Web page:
Crossing New Battlefields
The war was over, the battles won and Private Joseph Plum Martin was a bit surprised by his own reaction to the news that he was going home. “I confess, after all, that my anticipation of the happiness I should experience upon such a day as this was not realized; I can assure the reader that there was as much sorrow as joy transfused on the occasion. We had lived together as a family of brothers for several years, setting aside some little family squabbles, like most other families, had shared with each other the hardships, dangers and sufferings incident to a soldier’s life….”
World War II and the American Revolution share equal amounts of shelf space in my library, and it was Martin’s Revolutionary War account of leaving his comrades after eight years that immediately sprang to mind when I made the difficult decision to step down as editor of World War II Magazine to pursue an exciting new opportunity. I make no claim to have suffered and endured like Martin during battles stretching from Long Island, Valley Forge and finally to Yorktown, but I know that I have learned a great deal more about the “dangers and sufferings” of a soldier’s life during World War II while working on this magazine.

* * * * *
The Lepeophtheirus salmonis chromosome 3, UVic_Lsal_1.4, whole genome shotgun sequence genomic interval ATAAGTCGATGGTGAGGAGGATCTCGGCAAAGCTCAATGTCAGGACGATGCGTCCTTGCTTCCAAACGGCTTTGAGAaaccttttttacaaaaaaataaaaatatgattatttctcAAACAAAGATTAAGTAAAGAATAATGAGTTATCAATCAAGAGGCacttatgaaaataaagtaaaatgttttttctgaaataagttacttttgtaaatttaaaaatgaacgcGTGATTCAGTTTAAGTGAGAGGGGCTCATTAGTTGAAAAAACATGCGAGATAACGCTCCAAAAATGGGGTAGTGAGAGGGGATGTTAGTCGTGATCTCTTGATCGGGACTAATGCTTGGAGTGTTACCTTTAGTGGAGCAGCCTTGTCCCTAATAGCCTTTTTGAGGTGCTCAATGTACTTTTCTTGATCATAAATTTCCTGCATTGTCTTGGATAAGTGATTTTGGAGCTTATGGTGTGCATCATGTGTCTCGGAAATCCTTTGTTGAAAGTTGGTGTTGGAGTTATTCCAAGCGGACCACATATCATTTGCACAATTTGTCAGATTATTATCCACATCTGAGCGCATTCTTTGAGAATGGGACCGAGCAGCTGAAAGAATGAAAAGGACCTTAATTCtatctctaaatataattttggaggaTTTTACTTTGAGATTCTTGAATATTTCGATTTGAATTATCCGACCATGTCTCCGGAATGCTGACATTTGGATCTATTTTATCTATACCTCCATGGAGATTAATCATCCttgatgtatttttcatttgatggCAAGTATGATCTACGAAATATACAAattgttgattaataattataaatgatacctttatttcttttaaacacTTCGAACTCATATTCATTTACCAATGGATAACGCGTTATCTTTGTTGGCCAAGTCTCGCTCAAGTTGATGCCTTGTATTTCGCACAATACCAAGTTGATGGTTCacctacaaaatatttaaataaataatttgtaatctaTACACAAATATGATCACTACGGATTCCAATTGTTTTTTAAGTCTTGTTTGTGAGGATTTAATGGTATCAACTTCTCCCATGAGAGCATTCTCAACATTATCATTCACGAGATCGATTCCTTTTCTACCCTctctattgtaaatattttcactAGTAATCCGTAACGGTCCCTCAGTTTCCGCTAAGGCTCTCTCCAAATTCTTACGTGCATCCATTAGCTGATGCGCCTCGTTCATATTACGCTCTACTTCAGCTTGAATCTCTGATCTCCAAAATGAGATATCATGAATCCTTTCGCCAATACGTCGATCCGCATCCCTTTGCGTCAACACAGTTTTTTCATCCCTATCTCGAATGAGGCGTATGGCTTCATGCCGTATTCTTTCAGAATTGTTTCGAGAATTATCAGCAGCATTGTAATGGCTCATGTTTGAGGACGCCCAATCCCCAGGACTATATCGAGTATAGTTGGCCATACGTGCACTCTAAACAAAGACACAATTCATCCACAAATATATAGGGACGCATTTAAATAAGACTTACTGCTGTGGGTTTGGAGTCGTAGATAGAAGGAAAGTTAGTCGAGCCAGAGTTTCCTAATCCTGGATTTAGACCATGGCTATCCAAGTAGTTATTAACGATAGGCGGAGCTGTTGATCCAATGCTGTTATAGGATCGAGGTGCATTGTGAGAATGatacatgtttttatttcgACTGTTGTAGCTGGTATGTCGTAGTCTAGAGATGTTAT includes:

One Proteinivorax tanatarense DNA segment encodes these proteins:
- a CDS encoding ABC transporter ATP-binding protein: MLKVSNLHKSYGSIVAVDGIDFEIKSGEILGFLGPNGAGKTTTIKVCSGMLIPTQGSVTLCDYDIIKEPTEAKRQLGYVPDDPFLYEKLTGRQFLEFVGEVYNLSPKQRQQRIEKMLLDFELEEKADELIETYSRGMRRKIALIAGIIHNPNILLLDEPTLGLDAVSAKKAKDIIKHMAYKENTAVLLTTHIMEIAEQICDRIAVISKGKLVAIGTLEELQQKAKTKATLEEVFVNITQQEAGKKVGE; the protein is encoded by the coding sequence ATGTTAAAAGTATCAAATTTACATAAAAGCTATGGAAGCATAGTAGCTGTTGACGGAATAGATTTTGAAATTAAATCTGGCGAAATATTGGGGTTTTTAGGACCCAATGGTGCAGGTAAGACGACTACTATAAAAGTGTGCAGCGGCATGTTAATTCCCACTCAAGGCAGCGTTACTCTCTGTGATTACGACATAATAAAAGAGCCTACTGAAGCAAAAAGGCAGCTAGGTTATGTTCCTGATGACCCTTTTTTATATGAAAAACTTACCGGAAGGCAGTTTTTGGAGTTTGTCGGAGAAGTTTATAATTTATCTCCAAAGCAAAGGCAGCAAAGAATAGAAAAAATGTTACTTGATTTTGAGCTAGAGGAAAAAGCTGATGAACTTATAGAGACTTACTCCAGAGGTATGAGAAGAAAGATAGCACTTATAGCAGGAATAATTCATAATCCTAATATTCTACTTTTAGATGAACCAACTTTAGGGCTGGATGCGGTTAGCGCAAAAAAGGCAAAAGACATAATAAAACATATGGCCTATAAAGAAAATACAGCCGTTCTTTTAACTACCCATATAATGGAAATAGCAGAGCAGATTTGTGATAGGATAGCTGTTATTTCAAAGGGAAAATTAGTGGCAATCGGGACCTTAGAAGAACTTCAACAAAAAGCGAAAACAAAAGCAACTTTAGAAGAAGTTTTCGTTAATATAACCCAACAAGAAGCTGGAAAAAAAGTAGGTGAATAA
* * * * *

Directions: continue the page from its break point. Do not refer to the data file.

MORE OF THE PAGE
In reality, my next venture will not be all that different from the publication I have been privileged to work on for the past eight years. Like World War II, my new endeavor— G-2 Associates, LLC—gives me a golden opportunity to study the battlefields of that epic conflict in depth and explore ways we can apply the experiences of those who fought there to how we live today. More often than not I will find myself tromping across venerable old battlefields with veterans and guests rather than sitting behind a desk, which will only enhance my quest for greater knowledge, understanding and appreciation of the war. In between taking groups to Europe and filming veterans at the spots where they made history, I look forward to completing several book projects that have remained dormant for far too many years and writing the occasional article.
Although it may seem a bit strange to say this about a history magazine, the one constant of my time with World War II has been change. This is as it should be. In recent years, our readers have seen new departments, increased frequency of publication, better art and photography and, most important, greater variety and scholarship in the articles. Many more exciting changes are in store for World War II in the months ahead as the magazine continues to evolve and grow.
I want to close my time with America’s leading World War II publication by thanking each and every one of you who, over the years, has provided me with stories, letters, compliments and corrections. I learned a great deal from all of you and hope this will continue as new insights appear in the pages of the magazine.
My last words, however, are for the veterans. The opportunity to work with many of you on first-person accounts or to discuss your experiences during the war has been an honor and a delight. I sincerely hope that my efforts while editor of this magazine have served as a small payment on a debt that can never truly be repaid.
Originally published in the February 2007 issue of World War II Magazine. To subscribe, click here.